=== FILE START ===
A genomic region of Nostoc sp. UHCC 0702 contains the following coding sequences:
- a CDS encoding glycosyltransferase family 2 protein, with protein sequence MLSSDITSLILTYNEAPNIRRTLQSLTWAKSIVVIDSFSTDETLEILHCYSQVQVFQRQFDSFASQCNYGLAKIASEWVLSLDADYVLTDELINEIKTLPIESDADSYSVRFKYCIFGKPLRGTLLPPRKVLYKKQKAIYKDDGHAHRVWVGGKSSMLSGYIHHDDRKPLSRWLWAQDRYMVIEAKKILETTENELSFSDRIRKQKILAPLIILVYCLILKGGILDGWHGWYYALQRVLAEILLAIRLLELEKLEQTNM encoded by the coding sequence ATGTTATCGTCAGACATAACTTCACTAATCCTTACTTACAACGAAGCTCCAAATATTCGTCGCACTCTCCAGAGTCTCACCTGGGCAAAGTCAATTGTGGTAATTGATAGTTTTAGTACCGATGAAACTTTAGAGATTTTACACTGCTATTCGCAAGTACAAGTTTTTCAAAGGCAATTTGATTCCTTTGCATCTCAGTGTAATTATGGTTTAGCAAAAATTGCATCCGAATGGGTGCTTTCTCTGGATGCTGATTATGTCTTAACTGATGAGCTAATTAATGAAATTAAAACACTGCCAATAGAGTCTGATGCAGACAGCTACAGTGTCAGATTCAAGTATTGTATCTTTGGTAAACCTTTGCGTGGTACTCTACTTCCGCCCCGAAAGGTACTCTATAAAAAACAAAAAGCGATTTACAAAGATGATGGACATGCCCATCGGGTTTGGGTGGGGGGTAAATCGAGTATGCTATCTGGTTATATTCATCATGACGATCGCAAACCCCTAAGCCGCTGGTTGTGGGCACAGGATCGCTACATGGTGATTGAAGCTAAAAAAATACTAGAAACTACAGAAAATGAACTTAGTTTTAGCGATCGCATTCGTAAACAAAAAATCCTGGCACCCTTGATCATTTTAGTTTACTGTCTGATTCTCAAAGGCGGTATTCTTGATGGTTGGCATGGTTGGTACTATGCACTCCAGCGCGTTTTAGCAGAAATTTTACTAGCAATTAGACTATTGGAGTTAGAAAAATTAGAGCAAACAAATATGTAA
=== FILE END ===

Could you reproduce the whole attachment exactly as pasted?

A genomic region of Nostoc sp. UHCC 0702 contains the following coding sequences:
- a CDS encoding glycosyltransferase family 2 protein, with protein sequence MLSSDITSLILTYNEAPNIRRTLQSLTWAKSIVVIDSFSTDETLEILHCYSQVQVFQRQFDSFASQCNYGLAKIASEWVLSLDADYVLTDELINEIKTLPIESDADSYSVRFKYCIFGKPLRGTLLPPRKVLYKKQKAIYKDDGHAHRVWVGGKSSMLSGYIHHDDRKPLSRWLWAQDRYMVIEAKKILETTENELSFSDRIRKQKILAPLIILVYCLILKGGILDGWHGWYYALQRVLAEILLAIRLLELEKLEQTNM encoded by the coding sequence ATGTTATCGTCAGACATAACTTCACTAATCCTTACTTACAACGAAGCTCCAAATATTCGTCGCACTCTCCAGAGTCTCACCTGGGCAAAGTCAATTGTGGTAATTGATAGTTTTAGTACCGATGAAACTTTAGAGATTTTACACTGCTATTCGCAAGTACAAGTTTTTCAAAGGCAATTTGATTCCTTTGCATCTCAGTGTAATTATGGTTTAGCAAAAATTGCATCCGAATGGGTGCTTTCTCTGGATGCTGATTATGTCTTAACTGATGAGCTAATTAATGAAATTAAAACACTGCCAATAGAGTCTGATGCAGACAGCTACAGTGTCAGATTCAAGTATTGTATCTTTGGTAAACCTTTGCGTGGTACTCTACTTCCGCCCCGAAAGGTACTCTATAAAAAACAAAAAGCGATTTACAAAGATGATGGACATGCCCATCGGGTTTGGGTGGGGGGTAAATCGAGTATGCTATCTGGTTATATTCATCATGACGATCGCAAACCCCTAAGCCGCTGGTTGTGGGCACAGGATCGCTACATGGTGATTGAAGCTAAAAAAATACTAGAAACTACAGAAAATGAACTTAGTTTTAGCGATCGCATTCGTAAACAAAAAATCCTGGCACCCTTGATCATTTTAGTTTACTGTCTGATTCTCAAAGGCGGTATTCTTGATGGTTGGCATGGTTGGTACTATGCACTCCAGCGCGTTTTAGCAGAAATTTTACTAGCAATTAGACTATTGGAGTTAGAAAAATTAGAGCAAACAAATATGTAA